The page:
We want to turn to the hacking story, the other big breaking story today. New evidence that may fly in the face of President-elect Trump's ongoing effort to cast doubt on Russian involvement in it. He says he knows things that others don't and will reveal them perhaps as soon as tomorrow. Today, though, U.S. intelligence officials did some revealing themselves, saying they've now got another big clue that points to Kremlin.

CNN justice correspondent Pamela Brown, working the story, joins us now.

What is this clue, Pamela, that you're learning about?

PAMELA BROWN, CNN JUSTICE CORRESPONDENT: Well, these are newly identified digital footprints that's bolstering the view in the U.S. intelligence community that Moscow is the culprit, according to U.S. intelligence officials we've been speaking with. Analysts were able to trace the election hack to specific keyboards with Cyrillic text, the alphabet used by the Russians, and they believe these keyboards were used to make the malware code used in the hacks.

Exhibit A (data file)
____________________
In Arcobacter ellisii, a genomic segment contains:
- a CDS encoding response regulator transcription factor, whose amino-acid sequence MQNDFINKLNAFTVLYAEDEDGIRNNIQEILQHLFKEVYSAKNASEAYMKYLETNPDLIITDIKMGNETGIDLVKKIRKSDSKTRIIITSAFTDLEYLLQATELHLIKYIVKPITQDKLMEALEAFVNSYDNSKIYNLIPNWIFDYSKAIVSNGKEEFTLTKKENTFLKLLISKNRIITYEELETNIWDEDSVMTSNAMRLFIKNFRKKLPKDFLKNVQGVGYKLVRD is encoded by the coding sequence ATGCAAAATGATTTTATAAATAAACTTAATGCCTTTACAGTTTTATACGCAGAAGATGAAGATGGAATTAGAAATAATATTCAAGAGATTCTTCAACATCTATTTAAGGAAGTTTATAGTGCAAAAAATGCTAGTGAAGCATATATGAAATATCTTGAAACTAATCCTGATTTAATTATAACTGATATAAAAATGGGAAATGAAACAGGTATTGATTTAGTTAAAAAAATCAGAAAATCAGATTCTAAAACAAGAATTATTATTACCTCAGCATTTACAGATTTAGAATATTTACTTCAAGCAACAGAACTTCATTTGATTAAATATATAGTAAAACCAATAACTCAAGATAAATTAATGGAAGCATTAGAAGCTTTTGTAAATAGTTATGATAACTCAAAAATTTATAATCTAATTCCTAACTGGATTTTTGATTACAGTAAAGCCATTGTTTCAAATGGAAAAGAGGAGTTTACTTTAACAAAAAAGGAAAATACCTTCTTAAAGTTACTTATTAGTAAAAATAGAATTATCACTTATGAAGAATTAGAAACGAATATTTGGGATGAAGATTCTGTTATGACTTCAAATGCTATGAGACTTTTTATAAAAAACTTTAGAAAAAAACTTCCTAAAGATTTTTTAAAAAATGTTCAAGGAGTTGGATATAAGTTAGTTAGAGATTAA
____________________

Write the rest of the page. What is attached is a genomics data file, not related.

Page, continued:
This is just one piece in the puzzle, though, leading U.S. intelligence to believe that Russia is the culprit. As one official said, the intelligence in Russia so is high-value, high-quality, that is part of why they are so confident Russia is to blame compared to other cyber hacks we've seen involving more secretive regimes like North Korea -- Anderson.

COOPER: So, how were investigators actually able to trace the keyboards allegedly used in the hacks?

BROWN: Well, they were able to do analysis of the meta data in certain documents and they were able to through this analysis look at the source code and determine that these were keyboards with this Cyrillic text. But as one official cautioned, these same keyboards could be bought online or could be used by other Eastern European hackers not in Russia.